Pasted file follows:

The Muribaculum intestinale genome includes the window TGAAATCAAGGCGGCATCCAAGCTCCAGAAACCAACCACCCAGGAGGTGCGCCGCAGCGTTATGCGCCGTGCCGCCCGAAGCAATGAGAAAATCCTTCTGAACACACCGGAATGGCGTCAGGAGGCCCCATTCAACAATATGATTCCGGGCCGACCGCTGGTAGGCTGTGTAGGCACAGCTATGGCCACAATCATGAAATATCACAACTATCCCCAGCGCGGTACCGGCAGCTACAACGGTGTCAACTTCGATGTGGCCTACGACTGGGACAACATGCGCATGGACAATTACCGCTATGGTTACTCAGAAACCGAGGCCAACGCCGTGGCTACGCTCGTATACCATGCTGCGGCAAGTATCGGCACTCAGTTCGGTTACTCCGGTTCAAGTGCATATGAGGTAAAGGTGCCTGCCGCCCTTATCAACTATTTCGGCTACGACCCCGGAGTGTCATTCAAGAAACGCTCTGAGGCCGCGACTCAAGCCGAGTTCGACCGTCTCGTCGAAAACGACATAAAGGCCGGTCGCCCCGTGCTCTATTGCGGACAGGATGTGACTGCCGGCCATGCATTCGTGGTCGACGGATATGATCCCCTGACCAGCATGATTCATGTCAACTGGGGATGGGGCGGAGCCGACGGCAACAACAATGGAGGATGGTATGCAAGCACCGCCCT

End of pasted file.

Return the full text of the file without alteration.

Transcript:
The Muribaculum intestinale genome includes the window TGAAATCAAGGCGGCATCCAAGCTCCAGAAACCAACCACCCAGGAGGTGCGCCGCAGCGTTATGCGCCGTGCCGCCCGAAGCAATGAGAAAATCCTTCTGAACACACCGGAATGGCGTCAGGAGGCCCCATTCAACAATATGATTCCGGGCCGACCGCTGGTAGGCTGTGTAGGCACAGCTATGGCCACAATCATGAAATATCACAACTATCCCCAGCGCGGTACCGGCAGCTACAACGGTGTCAACTTCGATGTGGCCTACGACTGGGACAACATGCGCATGGACAATTACCGCTATGGTTACTCAGAAACCGAGGCCAACGCCGTGGCTACGCTCGTATACCATGCTGCGGCAAGTATCGGCACTCAGTTCGGTTACTCCGGTTCAAGTGCATATGAGGTAAAGGTGCCTGCCGCCCTTATCAACTATTTCGGCTACGACCCCGGAGTGTCATTCAAGAAACGCTCTGAGGCCGCGACTCAAGCCGAGTTCGACCGTCTCGTCGAAAACGACATAAAGGCCGGTCGCCCCGTGCTCTATTGCGGACAGGATGTGACTGCCGGCCATGCATTCGTGGTCGACGGATATGATCCCCTGACCAGCATGATTCATGTCAACTGGGGATGGGGCGGAGCCGACGGCAACAACAATGGAGGATGGTATGCAAGCACCGCCCT